Both the Greater Memphis and Binghampton bills passed two readings in the Senate. The Binghampton bill passed two readings in the House. The Greater Memphis bill passed a third reading in the House and was transmitted to the Senate. The Senate Journal then shows:

"'Senate Bill No. 1045-To extend the corporate limits of Memphis.

On motion Senate Bill No. 1045 was made to conform with House Bill No. 1236.

On motion House Bill No. 1236 on the same subject was substituted for Senate Bill No. 1045, and put on its third and final reading for passage.

On motion of Mr. Rice (of Shelby), the following amendment was adopted:

Amendment No. 1. Amend by striking out the words "first day of September, 1919" wherever the same appears in said bill, and inserting in lieu thereof the words the first day of December, 1919.

On a call of the roll the House (Senate) Bill as amended passed by the following vote:

Ayes ... 24.

Noes .. 0."'

It is argued for the defendants that Senate Bill 1045 was a bill with a restrictive caption covering only the Binghampton territory; that House Bill 1236 was a bill with a general caption covering unlimited territory; that House Bill 1236 was substituted for Senate Bill 1045, and, the two being on different subjects and dealing with different territory, Senate Bill 1045 was therefore not read three times in the Senate, and chapter 790 of the Acts of 1919, thus originating, is not a valid law.

It may be here stated that, when an act of the Legislature has been signed by the respective Speakers of both houses in open session, and that fact noted on the Journals, and has been approved by the Governor, every reasonable presumption is in favor of the regularity of its passage, and the act will be sustained unless the Journals affirmatively show the absence of some constitutional requirements. House v. Creveling, 147 Tenn. 589, 250 S.W. 357; Wilson v. State, 143 Tenn. 55, 224 S.W. 168, 171; Jackson v. Manufacturing Co., 124 Tenn. 421, 137 S.W. 757; Nelson v. Haywood County, 91 Tenn. 602, 20 S.W. 1; State ex rel. v. Algood, 87 Tenn. 163, 10 S.W. 310.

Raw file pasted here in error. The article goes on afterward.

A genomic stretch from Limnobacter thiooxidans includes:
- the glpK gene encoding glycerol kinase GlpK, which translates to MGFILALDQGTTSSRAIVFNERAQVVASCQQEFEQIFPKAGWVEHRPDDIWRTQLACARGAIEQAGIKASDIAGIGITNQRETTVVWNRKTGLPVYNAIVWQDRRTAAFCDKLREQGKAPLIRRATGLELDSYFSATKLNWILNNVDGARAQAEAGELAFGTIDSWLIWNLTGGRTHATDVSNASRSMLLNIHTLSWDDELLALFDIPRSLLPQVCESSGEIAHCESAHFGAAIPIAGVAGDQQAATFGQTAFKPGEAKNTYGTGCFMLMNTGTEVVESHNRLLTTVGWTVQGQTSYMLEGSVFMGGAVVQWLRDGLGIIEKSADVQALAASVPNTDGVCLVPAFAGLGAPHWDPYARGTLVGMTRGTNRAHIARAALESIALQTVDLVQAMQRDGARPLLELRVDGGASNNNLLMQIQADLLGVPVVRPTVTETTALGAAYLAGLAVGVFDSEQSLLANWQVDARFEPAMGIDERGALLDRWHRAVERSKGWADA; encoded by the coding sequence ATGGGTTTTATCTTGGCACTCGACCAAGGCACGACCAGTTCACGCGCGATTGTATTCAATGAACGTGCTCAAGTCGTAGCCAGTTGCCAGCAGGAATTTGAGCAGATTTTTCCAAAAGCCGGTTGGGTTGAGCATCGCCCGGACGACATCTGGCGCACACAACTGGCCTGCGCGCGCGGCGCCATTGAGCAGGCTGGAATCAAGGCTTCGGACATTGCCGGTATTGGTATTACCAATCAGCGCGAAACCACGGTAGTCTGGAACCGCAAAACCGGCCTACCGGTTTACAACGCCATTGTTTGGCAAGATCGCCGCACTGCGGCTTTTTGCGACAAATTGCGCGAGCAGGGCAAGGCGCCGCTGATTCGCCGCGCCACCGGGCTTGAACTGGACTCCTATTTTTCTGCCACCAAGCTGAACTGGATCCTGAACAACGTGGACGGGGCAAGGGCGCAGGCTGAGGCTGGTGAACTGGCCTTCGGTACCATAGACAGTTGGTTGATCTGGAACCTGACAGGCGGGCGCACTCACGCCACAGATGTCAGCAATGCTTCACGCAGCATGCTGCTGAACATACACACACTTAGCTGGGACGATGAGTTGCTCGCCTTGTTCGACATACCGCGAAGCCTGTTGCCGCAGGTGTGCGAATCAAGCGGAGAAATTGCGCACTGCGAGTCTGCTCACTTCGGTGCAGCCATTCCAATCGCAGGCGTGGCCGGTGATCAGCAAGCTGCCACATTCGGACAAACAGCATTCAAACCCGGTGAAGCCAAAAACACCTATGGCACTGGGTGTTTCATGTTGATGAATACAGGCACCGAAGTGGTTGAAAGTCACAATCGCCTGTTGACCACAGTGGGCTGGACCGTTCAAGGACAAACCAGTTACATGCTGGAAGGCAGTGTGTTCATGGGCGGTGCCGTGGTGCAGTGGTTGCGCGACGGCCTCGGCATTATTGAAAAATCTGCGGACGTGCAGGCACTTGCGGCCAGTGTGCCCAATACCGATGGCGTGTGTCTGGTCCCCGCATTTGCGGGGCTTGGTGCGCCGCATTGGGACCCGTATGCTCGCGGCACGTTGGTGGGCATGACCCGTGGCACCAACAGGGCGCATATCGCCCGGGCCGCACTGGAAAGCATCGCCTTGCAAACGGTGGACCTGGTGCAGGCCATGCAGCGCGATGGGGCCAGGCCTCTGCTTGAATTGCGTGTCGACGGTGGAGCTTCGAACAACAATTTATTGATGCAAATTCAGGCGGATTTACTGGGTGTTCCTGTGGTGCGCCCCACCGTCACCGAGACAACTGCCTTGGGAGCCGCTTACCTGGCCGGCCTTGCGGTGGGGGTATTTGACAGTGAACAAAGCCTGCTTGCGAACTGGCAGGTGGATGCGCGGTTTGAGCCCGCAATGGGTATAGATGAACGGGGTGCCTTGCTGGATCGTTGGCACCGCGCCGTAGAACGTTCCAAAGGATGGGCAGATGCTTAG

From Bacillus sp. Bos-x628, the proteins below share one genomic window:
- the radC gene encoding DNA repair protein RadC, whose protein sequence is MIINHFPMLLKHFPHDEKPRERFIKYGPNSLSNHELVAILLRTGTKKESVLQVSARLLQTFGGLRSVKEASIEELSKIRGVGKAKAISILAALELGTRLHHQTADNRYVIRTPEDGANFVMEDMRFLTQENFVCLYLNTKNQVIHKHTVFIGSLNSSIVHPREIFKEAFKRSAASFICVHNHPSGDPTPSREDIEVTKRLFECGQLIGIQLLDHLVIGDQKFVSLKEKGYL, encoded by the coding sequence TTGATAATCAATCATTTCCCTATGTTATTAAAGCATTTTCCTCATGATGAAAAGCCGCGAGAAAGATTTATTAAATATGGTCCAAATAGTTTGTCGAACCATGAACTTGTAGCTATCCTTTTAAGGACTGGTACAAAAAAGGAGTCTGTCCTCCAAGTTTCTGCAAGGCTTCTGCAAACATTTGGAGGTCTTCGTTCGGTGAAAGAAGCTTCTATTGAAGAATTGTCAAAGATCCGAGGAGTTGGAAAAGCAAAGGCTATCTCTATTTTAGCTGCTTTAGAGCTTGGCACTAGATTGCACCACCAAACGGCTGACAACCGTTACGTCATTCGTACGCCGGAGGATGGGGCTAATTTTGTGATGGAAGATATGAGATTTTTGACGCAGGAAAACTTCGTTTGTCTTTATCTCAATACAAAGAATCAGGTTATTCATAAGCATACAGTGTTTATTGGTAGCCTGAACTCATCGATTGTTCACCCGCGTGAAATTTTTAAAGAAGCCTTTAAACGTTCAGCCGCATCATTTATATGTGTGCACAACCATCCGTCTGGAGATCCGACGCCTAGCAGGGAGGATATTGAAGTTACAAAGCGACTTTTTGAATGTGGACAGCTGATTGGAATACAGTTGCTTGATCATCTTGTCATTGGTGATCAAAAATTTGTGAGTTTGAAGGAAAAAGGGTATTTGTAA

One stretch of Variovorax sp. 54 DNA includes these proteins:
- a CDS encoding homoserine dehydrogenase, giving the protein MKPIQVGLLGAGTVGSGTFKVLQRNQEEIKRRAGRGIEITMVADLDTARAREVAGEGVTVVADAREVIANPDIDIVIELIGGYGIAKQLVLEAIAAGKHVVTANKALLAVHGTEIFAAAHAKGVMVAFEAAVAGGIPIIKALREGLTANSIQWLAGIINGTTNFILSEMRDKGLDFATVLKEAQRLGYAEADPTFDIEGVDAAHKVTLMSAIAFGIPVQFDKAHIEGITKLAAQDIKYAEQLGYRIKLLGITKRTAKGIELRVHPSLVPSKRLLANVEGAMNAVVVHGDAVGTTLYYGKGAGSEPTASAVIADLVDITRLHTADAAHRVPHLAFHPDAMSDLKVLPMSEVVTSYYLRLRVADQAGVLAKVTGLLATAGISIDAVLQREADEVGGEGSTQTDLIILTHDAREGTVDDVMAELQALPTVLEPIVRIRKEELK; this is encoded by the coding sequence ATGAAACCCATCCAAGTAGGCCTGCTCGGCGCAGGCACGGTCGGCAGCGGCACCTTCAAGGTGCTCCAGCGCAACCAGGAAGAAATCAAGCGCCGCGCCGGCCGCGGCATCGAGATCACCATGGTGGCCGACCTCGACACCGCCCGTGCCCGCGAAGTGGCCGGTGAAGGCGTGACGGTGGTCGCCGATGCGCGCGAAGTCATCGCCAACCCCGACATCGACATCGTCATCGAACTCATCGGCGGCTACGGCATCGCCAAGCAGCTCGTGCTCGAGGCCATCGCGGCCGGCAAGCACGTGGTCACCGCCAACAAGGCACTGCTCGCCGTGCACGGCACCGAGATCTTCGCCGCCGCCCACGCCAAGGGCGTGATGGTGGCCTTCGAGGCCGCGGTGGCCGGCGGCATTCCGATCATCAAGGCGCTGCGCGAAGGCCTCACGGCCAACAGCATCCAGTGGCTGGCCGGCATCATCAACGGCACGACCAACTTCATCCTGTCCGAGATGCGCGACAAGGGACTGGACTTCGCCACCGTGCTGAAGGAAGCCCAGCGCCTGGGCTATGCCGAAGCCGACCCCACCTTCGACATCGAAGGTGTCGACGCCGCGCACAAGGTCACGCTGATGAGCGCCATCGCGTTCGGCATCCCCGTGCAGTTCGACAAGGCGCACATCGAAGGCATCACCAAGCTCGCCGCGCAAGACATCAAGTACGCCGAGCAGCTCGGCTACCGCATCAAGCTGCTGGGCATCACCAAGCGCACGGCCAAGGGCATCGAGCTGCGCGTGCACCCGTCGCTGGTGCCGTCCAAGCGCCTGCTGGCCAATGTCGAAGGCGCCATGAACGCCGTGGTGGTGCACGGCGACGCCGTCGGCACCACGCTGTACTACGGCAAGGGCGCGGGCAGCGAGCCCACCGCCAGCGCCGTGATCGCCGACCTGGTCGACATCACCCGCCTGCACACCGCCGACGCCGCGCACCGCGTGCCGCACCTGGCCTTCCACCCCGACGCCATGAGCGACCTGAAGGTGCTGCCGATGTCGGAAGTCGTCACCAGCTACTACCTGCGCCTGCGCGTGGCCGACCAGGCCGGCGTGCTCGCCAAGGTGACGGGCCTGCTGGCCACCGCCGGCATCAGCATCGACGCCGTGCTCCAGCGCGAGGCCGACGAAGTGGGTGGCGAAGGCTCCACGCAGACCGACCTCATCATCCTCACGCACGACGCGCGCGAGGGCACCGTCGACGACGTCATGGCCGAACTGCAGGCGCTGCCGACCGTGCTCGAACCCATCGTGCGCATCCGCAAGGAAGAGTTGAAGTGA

Since all these formalities appear to have attended the passage of the Greater Memphis Act, chapter 790 of the Acts of 1919, in order to set up defective passage in the Senate, the Journal of that body must establish this contention. We are of opinion that the Senate Journal demonstrates the contrary.

It is beyond dispute that the Senate Greater Memphis bill (No. 1046) passed that chamber on two readings before the House Greater Memphis bill (No. 1236) was transmitted. The Senate Journal then recites that House Bill No. 1236, which had been transmitted to the Senate "on the same subject" as a designated Senate Bill was substituted for that Senate Bill "and put on its third and final reading for passage," and after an amendment as to its effective date was passed.

For what Senate Bill was the House Bill substituted? For the Senate Bill on the same subject as the House Bill. What Senate Bill was on the same subject? The Greater Memphis bill with an identical caption and with slight difference in body. In a constitutional sense the subject and the object of a bill are equivalent terms. Lewis' Southerland on Statutory Construction (2d Ed.) § 116, 25 R. C. L., p. 834.